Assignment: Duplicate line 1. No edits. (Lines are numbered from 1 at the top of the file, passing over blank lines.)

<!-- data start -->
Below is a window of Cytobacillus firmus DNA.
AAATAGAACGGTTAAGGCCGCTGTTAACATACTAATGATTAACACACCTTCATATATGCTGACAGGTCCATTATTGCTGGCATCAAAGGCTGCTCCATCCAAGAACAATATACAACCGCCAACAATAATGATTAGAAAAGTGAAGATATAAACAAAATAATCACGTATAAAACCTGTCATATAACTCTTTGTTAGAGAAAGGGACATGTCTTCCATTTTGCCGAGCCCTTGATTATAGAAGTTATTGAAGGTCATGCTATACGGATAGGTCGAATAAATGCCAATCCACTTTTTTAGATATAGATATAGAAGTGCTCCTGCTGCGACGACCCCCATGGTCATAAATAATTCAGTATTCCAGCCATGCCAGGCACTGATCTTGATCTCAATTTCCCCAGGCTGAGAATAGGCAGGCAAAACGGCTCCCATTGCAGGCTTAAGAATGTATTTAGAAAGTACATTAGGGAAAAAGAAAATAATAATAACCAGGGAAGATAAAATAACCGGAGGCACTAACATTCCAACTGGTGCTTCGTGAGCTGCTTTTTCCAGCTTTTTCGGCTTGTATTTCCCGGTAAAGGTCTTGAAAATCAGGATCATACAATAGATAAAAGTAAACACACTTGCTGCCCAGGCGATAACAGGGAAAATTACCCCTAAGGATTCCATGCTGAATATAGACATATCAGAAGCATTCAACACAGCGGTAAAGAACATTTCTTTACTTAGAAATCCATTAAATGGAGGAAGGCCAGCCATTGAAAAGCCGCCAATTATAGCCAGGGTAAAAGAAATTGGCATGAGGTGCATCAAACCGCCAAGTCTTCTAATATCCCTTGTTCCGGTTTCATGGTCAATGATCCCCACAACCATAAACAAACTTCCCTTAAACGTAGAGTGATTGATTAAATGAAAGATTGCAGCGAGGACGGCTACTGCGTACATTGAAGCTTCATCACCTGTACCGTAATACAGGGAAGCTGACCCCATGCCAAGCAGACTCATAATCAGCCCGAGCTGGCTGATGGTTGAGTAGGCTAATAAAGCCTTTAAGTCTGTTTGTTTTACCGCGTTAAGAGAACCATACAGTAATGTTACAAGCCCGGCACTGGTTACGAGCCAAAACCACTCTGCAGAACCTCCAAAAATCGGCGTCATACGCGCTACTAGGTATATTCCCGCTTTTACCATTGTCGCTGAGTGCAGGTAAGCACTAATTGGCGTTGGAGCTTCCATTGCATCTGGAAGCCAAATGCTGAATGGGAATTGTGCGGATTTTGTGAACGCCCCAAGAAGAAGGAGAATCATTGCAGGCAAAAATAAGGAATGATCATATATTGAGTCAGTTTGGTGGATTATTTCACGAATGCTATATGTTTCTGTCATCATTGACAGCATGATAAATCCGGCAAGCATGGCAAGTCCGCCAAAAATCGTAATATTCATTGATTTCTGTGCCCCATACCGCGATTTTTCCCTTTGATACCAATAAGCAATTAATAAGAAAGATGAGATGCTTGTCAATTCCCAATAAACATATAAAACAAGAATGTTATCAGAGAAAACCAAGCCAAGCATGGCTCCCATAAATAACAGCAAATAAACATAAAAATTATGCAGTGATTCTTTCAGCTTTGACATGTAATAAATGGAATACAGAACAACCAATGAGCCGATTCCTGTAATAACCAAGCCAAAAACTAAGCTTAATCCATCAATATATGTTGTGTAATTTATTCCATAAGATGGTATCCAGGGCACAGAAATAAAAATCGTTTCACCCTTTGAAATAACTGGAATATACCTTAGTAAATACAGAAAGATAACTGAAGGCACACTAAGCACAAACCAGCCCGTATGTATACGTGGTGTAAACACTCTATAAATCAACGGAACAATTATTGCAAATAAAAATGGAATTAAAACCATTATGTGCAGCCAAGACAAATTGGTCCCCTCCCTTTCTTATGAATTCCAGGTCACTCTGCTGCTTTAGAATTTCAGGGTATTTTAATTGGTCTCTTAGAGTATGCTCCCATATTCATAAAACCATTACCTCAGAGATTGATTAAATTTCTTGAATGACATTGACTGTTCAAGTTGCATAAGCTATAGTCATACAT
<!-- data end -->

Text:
Below is a window of Cytobacillus firmus DNA.